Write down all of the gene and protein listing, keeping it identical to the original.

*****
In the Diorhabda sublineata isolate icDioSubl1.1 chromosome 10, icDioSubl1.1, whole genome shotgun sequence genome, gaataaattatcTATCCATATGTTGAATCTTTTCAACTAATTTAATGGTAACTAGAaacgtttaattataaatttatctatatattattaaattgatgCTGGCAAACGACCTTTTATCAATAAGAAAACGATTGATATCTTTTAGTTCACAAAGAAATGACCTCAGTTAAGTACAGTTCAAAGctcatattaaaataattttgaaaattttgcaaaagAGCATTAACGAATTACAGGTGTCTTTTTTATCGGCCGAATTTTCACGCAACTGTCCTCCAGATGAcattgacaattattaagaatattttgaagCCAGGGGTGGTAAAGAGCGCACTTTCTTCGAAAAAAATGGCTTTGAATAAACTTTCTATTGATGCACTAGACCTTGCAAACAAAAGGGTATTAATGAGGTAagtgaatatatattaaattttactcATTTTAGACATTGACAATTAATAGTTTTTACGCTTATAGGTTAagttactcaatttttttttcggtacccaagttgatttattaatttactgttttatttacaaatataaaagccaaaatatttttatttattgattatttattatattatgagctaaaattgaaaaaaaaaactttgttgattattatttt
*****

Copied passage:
In the Diorhabda sublineata isolate icDioSubl1.1 chromosome 10, icDioSubl1.1, whole genome shotgun sequence genome, gaataaattatcTATCCATATGTTGAATCTTTTCAACTAATTTAATGGTAACTAGAaacgtttaattataaatttatctatatattattaaattgatgCTGGCAAACGACCTTTTATCAATAAGAAAACGATTGATATCTTTTAGTTCACAAAGAAATGACCTCAGTTAAGTACAGTTCAAAGctcatattaaaataattttgaaaattttgcaaaagAGCATTAACGAATTACAGGTGTCTTTTTTATCGGCCGAATTTTCACGCAACTGTCCTCCAGATGAcattgacaattattaagaatattttgaagCCAGGGGTGGTAAAGAGCGCACTTTCTTCGAAAAAAATGGCTTTGAATAAACTTTCTATTGATGCACTAGACCTTGCAAACAAAAGGGTATTAATGAGGTAagtgaatatatattaaattttactcATTTTAGACATTGACAATTAATAGTTTTTACGCTTATAGGTTAagttactcaatttttttttcggtacccaagttgatttattaatttactgttttatttacaaatataaaagccaaaatatttttatttattgattatttattatattatgagctaaaattgaaaaaaaaaactttgttgattattatttt